September 23, 2019 0

New York City Subway Map designer + Bad Fonts – The Good, the Bad, and the Tip

The Good this week happened back in 1970, Titanic old lady: It’s been 84 years. …but five and a half million people make
it to their jobs every day thanks to it. Back in the 70’s, the New York City subway
was a mess and getting you from point A to point B without getting lost required some
divine intervention. Designers Noorda and Massimo Vignelli envisioned
one of the most iconic and recognized visual systems of the 20st century… and it’s not
just about shaping this map into this map They didn’t just design signs, they designed
a system. They rethought the way people used the subways,
and turned their concept into a system that is admired by designers everywhere, and is the backbone for many other subways around the world. They gave the system its sans-serif typeface
(the sign-makers could not yet print Helvetica, so they settled initially for Standard Medium),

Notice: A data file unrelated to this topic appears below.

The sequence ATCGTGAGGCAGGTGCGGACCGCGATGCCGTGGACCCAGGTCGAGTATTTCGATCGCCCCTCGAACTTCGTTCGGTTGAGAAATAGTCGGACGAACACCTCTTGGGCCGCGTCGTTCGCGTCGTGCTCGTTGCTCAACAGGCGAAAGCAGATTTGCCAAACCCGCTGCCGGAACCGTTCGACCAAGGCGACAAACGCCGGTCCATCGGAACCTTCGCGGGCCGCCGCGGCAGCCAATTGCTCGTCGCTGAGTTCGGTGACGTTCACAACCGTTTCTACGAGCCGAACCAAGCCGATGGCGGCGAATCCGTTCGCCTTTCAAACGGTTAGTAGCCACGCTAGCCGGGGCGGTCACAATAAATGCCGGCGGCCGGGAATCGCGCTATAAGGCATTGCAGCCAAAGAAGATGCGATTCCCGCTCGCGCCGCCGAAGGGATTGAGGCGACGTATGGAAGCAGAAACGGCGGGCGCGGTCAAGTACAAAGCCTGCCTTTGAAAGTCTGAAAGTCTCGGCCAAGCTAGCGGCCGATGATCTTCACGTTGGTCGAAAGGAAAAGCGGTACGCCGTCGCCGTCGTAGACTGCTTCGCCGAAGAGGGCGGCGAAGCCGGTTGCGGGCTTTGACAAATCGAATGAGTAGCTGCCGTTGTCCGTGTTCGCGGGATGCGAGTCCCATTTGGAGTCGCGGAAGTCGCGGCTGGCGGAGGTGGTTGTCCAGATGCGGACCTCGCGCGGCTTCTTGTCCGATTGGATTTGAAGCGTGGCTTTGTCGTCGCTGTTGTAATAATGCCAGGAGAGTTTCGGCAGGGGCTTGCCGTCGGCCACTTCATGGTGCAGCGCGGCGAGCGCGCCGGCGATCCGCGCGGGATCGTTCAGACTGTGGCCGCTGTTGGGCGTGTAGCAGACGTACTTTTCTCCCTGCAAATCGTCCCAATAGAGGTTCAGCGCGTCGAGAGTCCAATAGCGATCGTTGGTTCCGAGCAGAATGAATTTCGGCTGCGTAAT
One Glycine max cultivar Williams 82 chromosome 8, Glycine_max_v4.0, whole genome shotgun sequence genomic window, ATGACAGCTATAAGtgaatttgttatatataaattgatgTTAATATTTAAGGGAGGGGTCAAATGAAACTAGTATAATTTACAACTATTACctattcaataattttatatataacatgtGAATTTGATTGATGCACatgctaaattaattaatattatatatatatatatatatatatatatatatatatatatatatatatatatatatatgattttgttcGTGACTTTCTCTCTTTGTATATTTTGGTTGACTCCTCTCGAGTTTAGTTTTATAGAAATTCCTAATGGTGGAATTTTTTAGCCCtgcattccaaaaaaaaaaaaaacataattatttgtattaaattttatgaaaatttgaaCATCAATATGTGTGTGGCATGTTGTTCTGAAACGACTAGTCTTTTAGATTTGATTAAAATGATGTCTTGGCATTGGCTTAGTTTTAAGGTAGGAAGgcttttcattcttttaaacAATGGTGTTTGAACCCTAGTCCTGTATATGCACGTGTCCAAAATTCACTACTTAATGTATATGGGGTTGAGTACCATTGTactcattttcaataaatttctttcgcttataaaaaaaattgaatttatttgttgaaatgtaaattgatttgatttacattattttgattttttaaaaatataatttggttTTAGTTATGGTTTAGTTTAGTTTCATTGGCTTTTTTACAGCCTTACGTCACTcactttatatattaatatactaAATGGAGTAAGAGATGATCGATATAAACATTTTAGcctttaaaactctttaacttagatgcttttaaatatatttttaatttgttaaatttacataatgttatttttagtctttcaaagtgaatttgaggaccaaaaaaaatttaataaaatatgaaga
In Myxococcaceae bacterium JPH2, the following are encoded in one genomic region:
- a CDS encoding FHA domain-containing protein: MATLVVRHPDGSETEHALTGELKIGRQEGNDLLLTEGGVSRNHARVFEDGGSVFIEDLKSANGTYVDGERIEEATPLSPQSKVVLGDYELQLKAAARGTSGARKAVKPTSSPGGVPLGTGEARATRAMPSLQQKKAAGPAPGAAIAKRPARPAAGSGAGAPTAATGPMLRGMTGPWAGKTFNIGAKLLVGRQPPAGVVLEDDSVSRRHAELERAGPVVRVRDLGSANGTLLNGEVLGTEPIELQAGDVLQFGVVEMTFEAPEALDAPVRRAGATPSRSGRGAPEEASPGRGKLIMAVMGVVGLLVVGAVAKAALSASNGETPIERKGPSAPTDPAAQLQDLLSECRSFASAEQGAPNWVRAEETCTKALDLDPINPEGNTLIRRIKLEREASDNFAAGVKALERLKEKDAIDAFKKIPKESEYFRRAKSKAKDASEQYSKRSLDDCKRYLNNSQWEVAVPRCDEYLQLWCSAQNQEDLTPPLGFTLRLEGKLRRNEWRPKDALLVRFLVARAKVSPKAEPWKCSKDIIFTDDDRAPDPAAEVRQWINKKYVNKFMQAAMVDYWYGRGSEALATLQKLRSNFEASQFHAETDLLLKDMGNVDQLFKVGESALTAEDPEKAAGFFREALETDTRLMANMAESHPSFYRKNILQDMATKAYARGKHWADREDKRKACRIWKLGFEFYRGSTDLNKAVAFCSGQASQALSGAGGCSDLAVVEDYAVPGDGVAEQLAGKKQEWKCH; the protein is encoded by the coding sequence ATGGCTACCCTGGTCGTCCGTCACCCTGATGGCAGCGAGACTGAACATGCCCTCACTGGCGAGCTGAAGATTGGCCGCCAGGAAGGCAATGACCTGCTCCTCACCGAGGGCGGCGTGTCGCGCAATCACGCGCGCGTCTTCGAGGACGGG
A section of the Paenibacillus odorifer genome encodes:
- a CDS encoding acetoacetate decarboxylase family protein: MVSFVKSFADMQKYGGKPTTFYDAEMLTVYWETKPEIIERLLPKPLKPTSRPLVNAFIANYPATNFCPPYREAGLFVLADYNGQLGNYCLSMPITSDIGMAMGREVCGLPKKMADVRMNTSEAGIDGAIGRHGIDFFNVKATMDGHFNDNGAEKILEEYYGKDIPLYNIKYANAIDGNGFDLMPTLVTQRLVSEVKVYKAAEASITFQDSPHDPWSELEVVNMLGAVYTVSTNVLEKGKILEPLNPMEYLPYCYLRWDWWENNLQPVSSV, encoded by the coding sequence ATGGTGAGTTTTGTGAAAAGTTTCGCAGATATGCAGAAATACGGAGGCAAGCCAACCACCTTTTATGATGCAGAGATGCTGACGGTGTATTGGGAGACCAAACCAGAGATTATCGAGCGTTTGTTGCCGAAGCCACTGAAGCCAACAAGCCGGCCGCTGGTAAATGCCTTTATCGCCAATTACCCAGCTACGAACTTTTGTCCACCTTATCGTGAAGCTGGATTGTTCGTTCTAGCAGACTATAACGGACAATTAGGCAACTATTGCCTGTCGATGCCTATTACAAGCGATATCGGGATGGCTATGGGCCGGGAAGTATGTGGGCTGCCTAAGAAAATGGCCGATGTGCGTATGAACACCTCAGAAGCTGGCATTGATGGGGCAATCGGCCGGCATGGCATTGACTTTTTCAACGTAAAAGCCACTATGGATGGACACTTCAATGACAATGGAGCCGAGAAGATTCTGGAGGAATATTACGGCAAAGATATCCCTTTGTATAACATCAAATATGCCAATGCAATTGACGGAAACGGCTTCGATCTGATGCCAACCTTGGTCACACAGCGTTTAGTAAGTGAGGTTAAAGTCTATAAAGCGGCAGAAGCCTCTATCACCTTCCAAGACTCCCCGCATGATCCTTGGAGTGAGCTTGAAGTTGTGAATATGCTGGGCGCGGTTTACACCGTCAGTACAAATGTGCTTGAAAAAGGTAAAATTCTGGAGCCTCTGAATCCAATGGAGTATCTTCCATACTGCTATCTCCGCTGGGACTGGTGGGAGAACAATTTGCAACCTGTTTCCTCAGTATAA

a clean, easy to read font. Vignelli and Noordis’ design was not merely
intended to look good — which it does — but to simplify navigation of the subway for the
passenger. They upheld another design principle: you
gotta be able to use it. The original UX designers! Speaking of fonts, let’s talk about BAD fonts
you shouldn’t be using. To me, the top of the list is held by Calibri. I honestly believe this is one of the ugliest
fonts ever invented by mankind, I hold it up there with other design fails such the
infamous Comic Sans MS. Using Calibri for a presentation or a document
speaks almost too much about you, especially if you call yourself a designer. It tells us that you didn’t bother to find
a better font for your doc, or even worse, that you thought it looked good. Other fonts along those lines, Lobster, Brush
Script, Papyrus, Bradley Hand and God forbid, Lucida Handwriting. So the tip today is obviously around fonts
you CAN use, and better yet, FREE! Here are three of our favorite picks: Open Sans, by Google. A simple Sans-serif font that adapts as its
being integrated on websites all over the world. I’m sure you have recognized it. Alégre Sans is a beautiful, sans-serif capitalized
font that we find particularly attractive for headers. It’s like a beautiful version of IMPACT, but
still… impactful. Raleway is another another Google Font; this
one actually represents a great free alternative to Helvetica Ultralight. It was designed originally as a lightweight
typeface and later evolved to add new, bolder variants. We’ll see you tomorrow for our FAQ Friday.

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